MORE than one million Victorians can now go to the the pub, see some family and friends, play sport and leave the house other than for four reasons, as restrictions for regional Victorians were eased at 11.59pm on Wednesday.
Making the announcement that country Victoria would move into the third step of the state government’s ‘roadmap’ plan out of restrictions on Tuesday, Premier Daniel Andrews said regional Victoria had a 14-day new case average of 3.6 and no cases with a mystery source – the necessary “trigger point” in the plan.
Under the new rules, there are no restrictions on the reasons for leaving home or distances travelled, although people still cannot travel into areas with higher restrictions.
This means people can now leave the house for other reasons than shopping, caregiving, working, studying and exercising.
“Household bubbles” are also now allowed.
This means up to five visitors from a nominated household can visit one other home.
Children under 12 months are not included in the cap.
The bubble requires people to choose the same other household until the last step is introduced – currently scheduled for November 23, dependent on Victoria reaching zero new cases statewide (including in metropolitan Melbourne) for 14 days.
The bubble is an exclusive arrangement; if household A has household B choose them, household A cannot then choose household C.
Members of a share house can only choose one other household, noting the five-person visitor limit.
The ‘household bubble’ does not apply to gatherings outside the home.
The Premier urged those catching up with friends and family to do so outside.
“All the latest evidence says being outdoors reduces the risk,” he said.
While people can only attend one other home, people can gather in groups of 10 in outdoor public places, without a limit on the number of households.
Outdoor sport can begin for regional Victorians aged 18 and under, as well as outdoor non-contact sport for adults – such as tennis, golf and cricket.
There will be a staged return to onsite learning for all regional students in the first two weeks of term four.
Weddings can now take place with up to 10 people (including the couple, two witnesses and celebrant).
Funerals can have up to 20 attendees, with infants under 12 months of age or people required to conduct the funeral not included in the limit.
Outdoor religious gatherings can take place with up to 10 people, plus a faith leader.
Places of worship can reopen for private worship for households or social bubbles, plus a faith leader.
Hospitality businesses can serve patrons outdoors, with a cap of 50 seated patrons per venue, and an updated ‘two square metre’ density limit in place.
Indoors, venues can open with a cap of 10 seated customers per space – with up to two spaces per venue – and in line with the existing ‘four square metre’ density rule.
Tables must be spaced at least 1.5m apart, cleaned after every customer and the details of all patrons must be kept.
Beauty and personal care services will also be available, provided those services can take place with face coverings (for example, lip and chin waxing and facials are not allowed).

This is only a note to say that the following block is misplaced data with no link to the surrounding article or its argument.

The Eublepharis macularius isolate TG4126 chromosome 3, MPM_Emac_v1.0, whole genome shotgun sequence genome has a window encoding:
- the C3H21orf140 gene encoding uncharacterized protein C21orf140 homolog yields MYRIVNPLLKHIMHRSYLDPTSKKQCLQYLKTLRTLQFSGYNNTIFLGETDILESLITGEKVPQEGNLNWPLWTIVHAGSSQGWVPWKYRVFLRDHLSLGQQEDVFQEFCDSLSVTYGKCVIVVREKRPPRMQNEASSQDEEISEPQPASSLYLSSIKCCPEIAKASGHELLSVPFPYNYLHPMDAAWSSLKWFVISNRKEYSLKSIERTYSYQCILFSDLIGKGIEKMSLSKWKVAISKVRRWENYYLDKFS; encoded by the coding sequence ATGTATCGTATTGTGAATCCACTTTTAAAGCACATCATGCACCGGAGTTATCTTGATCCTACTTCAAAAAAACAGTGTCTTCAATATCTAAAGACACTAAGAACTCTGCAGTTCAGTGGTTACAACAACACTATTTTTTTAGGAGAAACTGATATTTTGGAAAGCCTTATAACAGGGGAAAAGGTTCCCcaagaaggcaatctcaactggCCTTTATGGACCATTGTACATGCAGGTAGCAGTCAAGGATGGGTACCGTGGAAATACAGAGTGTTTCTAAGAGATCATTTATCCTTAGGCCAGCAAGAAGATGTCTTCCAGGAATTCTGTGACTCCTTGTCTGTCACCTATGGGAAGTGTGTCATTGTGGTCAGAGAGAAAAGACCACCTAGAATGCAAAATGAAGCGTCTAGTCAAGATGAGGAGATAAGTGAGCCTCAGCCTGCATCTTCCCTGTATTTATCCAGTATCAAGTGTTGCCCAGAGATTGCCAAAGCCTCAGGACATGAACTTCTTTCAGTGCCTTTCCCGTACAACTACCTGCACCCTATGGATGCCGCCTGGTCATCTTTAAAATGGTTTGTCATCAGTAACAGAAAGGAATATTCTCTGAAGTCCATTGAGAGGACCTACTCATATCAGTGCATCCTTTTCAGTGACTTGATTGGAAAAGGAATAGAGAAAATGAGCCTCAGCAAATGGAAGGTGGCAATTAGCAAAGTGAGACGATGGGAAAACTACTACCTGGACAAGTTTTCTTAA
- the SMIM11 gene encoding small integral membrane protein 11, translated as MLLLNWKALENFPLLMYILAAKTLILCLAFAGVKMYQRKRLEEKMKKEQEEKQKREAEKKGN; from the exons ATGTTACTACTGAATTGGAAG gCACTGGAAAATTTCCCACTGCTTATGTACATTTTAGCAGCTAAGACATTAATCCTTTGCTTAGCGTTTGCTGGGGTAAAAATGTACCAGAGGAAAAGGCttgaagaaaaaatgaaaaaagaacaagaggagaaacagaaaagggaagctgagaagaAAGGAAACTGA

Outdoor events like a play in the park or an open-air cinema can take place, in accordance with other restrictions.
Regional real estate agents will be able to hold auctions outdoors with up to 10 people.
Travel can resume for regional Victorians, holidaying anywhere in regional Victoria, and accommodation can reopen, with caps per the social bubble.
All businesses across Victoria – regional and in Melbourne – will also be required to have a COVIDSafe plan, enforceable from September 28.
The Premier has urged Melburnians not to try to travel into regional communities unless it was for a permitted reason, introducing a new $4957 fine.
“We all have to jealously protect those low numbers [in regional Victoria] – and jealously protect our path towards a full reopening across the whole of our state,” he said.
Melbourne has a 14-day daily case rate average of 49.6, and is on track to reach the second step of reopening by September 28.
The next step for regional Victoria is the “last step”, flagged for November 23 – provided the entire state has no new cases for 14 days.
Under the last step, public gatherings will be allowed for up to 50 people outdoors, and people will be allowed to have up to 20 visitors to their homes.
People will still be required to work from home if they can.
Hospitality will be able seat groups of up to 20 inside, with a cap of 50 patrons, and outdoor dining will be subject to a density quotient.
All sporting facilities can reopen, with limitations for spectators, and organised contact sports can resume.
Weddings will be able to have up to 50 people, including the couple, witnesses and celebrant, and funerals will be able have up to 50 people.
Public worship, not including private ceremonies such as baptisms, can resume in outdoor and indoor settings subject to a density quotient.
Indoor and outdoor entertainment venues will be able to reopen with a density quotient and patron caps.
There will be a staged return to events with seated spectators.
Large events will be treated on an individual basis, based on requirements and epidemiology at the time.
When trigger points are met across the state and there are no outbreaks of concern in other states or territories, Victoria can move into ‘COVID normal’.
In COVID-normal, there are no restrictions, but venues will ask for contact details, and face coverings may still be mandatory.